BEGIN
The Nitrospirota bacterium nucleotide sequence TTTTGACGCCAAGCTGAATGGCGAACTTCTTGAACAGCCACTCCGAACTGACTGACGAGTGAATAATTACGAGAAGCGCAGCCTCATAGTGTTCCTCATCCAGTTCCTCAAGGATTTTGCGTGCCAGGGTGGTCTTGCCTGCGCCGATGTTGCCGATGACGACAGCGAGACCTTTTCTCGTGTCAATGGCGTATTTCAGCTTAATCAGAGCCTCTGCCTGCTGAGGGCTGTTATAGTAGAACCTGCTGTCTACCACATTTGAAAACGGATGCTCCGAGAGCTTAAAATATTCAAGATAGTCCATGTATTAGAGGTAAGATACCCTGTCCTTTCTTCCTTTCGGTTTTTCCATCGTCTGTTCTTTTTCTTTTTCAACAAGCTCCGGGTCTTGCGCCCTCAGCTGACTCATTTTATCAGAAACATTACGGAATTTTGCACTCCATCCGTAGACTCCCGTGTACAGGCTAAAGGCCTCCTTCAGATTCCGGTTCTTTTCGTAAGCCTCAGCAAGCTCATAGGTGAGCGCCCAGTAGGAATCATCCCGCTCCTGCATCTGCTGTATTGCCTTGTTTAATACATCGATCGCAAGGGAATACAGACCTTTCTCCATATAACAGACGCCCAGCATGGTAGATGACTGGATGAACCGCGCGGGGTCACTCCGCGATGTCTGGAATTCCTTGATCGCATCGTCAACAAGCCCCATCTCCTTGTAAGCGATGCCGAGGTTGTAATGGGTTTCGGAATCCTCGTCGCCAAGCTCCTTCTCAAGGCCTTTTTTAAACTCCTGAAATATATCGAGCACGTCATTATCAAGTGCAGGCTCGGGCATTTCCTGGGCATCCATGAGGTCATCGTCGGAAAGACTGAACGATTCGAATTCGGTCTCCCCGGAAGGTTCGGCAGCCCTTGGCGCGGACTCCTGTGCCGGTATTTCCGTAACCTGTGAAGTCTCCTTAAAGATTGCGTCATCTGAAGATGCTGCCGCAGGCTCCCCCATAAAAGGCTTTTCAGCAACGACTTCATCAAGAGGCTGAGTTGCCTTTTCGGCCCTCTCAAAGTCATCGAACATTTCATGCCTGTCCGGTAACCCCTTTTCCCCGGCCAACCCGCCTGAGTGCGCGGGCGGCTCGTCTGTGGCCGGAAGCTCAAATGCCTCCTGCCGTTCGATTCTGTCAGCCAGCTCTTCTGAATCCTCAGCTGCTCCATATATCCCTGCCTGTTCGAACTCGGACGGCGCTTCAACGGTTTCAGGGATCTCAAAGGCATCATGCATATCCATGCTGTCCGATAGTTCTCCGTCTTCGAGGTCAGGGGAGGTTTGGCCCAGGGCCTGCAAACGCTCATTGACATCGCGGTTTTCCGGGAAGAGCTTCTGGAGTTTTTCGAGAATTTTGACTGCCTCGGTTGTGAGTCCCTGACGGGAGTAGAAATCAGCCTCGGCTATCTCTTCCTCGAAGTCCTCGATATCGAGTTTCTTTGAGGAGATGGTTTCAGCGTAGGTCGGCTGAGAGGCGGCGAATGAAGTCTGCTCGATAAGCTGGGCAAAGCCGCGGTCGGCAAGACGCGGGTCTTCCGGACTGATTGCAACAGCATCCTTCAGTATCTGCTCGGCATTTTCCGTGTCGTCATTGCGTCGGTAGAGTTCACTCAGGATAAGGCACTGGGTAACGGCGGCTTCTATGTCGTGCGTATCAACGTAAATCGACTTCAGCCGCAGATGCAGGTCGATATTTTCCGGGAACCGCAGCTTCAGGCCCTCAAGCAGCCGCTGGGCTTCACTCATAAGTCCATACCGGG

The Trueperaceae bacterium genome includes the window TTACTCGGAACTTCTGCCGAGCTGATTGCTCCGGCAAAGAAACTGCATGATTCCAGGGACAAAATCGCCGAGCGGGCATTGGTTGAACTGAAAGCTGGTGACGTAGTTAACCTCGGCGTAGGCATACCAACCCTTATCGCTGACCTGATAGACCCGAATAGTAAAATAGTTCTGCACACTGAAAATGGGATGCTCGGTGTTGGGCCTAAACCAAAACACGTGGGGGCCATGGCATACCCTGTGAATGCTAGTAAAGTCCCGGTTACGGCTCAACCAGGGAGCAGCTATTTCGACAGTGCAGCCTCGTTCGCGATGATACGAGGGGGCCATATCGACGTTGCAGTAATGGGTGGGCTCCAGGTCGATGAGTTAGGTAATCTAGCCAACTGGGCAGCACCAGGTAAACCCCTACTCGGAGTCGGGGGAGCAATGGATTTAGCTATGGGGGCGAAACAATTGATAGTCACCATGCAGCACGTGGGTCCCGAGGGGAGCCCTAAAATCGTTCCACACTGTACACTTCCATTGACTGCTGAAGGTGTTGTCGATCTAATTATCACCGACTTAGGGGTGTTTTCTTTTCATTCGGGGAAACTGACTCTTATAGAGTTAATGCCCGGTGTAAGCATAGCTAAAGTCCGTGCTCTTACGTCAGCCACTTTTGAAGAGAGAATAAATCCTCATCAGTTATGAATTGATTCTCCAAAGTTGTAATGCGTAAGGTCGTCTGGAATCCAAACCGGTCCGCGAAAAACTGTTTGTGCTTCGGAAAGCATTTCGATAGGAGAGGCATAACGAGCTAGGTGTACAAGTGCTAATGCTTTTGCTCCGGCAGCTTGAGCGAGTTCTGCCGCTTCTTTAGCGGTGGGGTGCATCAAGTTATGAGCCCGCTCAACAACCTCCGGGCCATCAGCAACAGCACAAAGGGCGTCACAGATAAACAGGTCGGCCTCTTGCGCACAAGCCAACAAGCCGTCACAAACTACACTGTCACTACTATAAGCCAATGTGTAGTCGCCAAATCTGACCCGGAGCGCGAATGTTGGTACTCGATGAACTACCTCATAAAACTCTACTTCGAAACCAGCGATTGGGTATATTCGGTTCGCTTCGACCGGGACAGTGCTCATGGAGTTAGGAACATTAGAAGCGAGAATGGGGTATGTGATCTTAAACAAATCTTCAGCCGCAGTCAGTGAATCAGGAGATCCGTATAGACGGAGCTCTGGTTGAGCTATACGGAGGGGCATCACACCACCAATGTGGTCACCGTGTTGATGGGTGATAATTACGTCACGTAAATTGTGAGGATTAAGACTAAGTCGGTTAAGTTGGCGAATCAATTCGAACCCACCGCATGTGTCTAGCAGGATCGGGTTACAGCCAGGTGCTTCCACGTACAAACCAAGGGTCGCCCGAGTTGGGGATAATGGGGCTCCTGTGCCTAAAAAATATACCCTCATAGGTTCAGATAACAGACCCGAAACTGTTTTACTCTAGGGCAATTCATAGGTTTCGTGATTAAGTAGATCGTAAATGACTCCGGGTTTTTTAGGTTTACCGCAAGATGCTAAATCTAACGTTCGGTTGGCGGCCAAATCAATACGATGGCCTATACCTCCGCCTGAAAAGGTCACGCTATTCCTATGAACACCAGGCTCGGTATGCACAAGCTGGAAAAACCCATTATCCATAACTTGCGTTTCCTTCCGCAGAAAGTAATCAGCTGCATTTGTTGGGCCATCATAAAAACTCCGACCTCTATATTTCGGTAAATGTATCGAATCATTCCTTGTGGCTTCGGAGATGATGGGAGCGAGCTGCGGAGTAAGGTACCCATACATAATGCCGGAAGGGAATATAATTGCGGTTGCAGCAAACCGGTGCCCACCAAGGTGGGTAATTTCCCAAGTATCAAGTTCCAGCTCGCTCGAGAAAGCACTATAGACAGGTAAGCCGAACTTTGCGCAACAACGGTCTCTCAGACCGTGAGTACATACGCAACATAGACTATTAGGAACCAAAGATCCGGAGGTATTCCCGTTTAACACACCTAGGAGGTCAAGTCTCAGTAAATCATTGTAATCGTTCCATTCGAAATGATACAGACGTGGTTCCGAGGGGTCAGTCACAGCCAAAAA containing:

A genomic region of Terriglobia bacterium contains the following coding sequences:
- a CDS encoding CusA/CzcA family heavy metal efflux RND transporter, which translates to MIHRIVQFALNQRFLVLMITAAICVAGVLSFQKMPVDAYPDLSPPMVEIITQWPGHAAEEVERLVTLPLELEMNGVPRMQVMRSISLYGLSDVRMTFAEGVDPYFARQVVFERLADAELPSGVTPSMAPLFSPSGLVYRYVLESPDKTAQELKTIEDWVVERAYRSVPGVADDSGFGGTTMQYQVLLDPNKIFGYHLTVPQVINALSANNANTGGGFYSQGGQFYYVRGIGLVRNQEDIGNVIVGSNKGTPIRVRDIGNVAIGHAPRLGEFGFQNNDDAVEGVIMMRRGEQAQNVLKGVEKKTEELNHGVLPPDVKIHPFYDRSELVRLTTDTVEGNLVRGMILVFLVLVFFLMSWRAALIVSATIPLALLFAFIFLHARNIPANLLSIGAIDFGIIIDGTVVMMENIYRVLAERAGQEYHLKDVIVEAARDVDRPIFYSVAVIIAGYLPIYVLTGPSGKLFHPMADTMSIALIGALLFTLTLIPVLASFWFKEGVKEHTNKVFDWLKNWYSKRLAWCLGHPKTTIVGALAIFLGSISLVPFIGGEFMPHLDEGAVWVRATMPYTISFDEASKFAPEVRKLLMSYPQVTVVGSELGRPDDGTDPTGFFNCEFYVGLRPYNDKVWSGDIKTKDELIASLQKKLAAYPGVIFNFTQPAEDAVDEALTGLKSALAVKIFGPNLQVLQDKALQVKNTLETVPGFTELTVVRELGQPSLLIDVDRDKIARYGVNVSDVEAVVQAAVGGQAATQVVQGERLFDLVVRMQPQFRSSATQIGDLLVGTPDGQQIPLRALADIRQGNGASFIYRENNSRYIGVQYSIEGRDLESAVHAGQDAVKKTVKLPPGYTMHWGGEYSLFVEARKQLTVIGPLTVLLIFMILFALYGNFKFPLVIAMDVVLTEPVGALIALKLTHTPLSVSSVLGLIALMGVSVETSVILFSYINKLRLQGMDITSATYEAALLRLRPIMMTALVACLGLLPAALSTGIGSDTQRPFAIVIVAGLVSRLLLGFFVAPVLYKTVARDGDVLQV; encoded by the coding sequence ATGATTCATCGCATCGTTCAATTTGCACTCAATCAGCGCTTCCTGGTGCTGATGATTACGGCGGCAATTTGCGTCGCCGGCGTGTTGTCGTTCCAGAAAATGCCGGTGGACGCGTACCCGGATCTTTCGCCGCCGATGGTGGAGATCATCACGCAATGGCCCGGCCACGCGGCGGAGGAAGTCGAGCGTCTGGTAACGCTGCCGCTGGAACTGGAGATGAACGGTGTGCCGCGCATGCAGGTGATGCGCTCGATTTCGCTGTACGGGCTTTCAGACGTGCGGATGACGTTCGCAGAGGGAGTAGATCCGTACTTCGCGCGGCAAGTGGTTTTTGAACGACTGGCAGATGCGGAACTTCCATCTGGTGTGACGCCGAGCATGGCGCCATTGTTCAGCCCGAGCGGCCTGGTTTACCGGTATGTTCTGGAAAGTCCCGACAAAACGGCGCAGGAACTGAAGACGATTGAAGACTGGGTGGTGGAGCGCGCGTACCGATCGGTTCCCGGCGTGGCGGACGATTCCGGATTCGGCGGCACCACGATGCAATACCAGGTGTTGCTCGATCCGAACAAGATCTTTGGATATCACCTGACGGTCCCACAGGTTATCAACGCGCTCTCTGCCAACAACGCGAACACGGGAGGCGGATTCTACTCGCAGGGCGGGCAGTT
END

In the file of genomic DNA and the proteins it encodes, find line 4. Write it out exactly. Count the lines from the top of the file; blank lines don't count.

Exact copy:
- a CDS encoding CusA/CzcA family heavy metal efflux RND transporter, which translates to MIHRIVQFALNQRFLVLMITAAICVAGVLSFQKMPVDAYPDLSPPMVEIITQWPGHAAEEVERLVTLPLELEMNGVPRMQVMRSISLYGLSDVRMTFAEGVDPYFARQVVFERLADAELPSGVTPSMAPLFSPSGLVYRYVLESPDKTAQELKTIEDWVVERAYRSVPGVADDSGFGGTTMQYQVLLDPNKIFGYHLTVPQVINALSANNANTGGGFYSQGGQFYYVRGIGLVRNQEDIGNVIVGSNKGTPIRVRDIGNVAIGHAPRLGEFGFQNNDDAVEGVIMMRRGEQAQNVLKGVEKKTEELNHGVLPPDVKIHPFYDRSELVRLTTDTVEGNLVRGMILVFLVLVFFLMSWRAALIVSATIPLALLFAFIFLHARNIPANLLSIGAIDFGIIIDGTVVMMENIYRVLAERAGQEYHLKDVIVEAARDVDRPIFYSVAVIIAGYLPIYVLTGPSGKLFHPMADTMSIALIGALLFTLTLIPVLASFWFKEGVKEHTNKVFDWLKNWYSKRLAWCLGHPKTTIVGALAIFLGSISLVPFIGGEFMPHLDEGAVWVRATMPYTISFDEASKFAPEVRKLLMSYPQVTVVGSELGRPDDGTDPTGFFNCEFYVGLRPYNDKVWSGDIKTKDELIASLQKKLAAYPGVIFNFTQPAEDAVDEALTGLKSALAVKIFGPNLQVLQDKALQVKNTLETVPGFTELTVVRELGQPSLLIDVDRDKIARYGVNVSDVEAVVQAAVGGQAATQVVQGERLFDLVVRMQPQFRSSATQIGDLLVGTPDGQQIPLRALADIRQGNGASFIYRENNSRYIGVQYSIEGRDLESAVHAGQDAVKKTVKLPPGYTMHWGGEYSLFVEARKQLTVIGPLTVLLIFMILFALYGNFKFPLVIAMDVVLTEPVGALIALKLTHTPLSVSSVLGLIALMGVSVETSVILFSYINKLRLQGMDITSATYEAALLRLRPIMMTALVACLGLLPAALSTGIGSDTQRPFAIVIVAGLVSRLLLGFFVAPVLYKTVARDGDVLQV; encoded by the coding sequence ATGATTCATCGCATCGTTCAATTTGCACTCAATCAGCGCTTCCTGGTGCTGATGATTACGGCGGCAATTTGCGTCGCCGGCGTGTTGTCGTTCCAGAAAATGCCGGTGGACGCGTACCCGGATCTTTCGCCGCCGATGGTGGAGATCATCACGCAATGGCCCGGCCACGCGGCGGAGGAAGTCGAGCGTCTGGTAACGCTGCCGCTGGAACTGGAGATGAACGGTGTGCCGCGCATGCAGGTGATGCGCTCGATTTCGCTGTACGGGCTTTCAGACGTGCGGATGACGTTCGCAGAGGGAGTAGATCCGTACTTCGCGCGGCAAGTGGTTTTTGAACGACTGGCAGATGCGGAACTTCCATCTGGTGTGACGCCGAGCATGGCGCCATTGTTCAGCCCGAGCGGCCTGGTTTACCGGTATGTTCTGGAAAGTCCCGACAAAACGGCGCAGGAACTGAAGACGATTGAAGACTGGGTGGTGGAGCGCGCGTACCGATCGGTTCCCGGCGTGGCGGACGATTCCGGATTCGGCGGCACCACGATGCAATACCAGGTGTTGCTCGATCCGAACAAGATCTTTGGATATCACCTGACGGTCCCACAGGTTATCAACGCGCTCTCTGCCAACAACGCGAACACGGGAGGCGGATTCTACTCGCAGGGCGGGCAGTT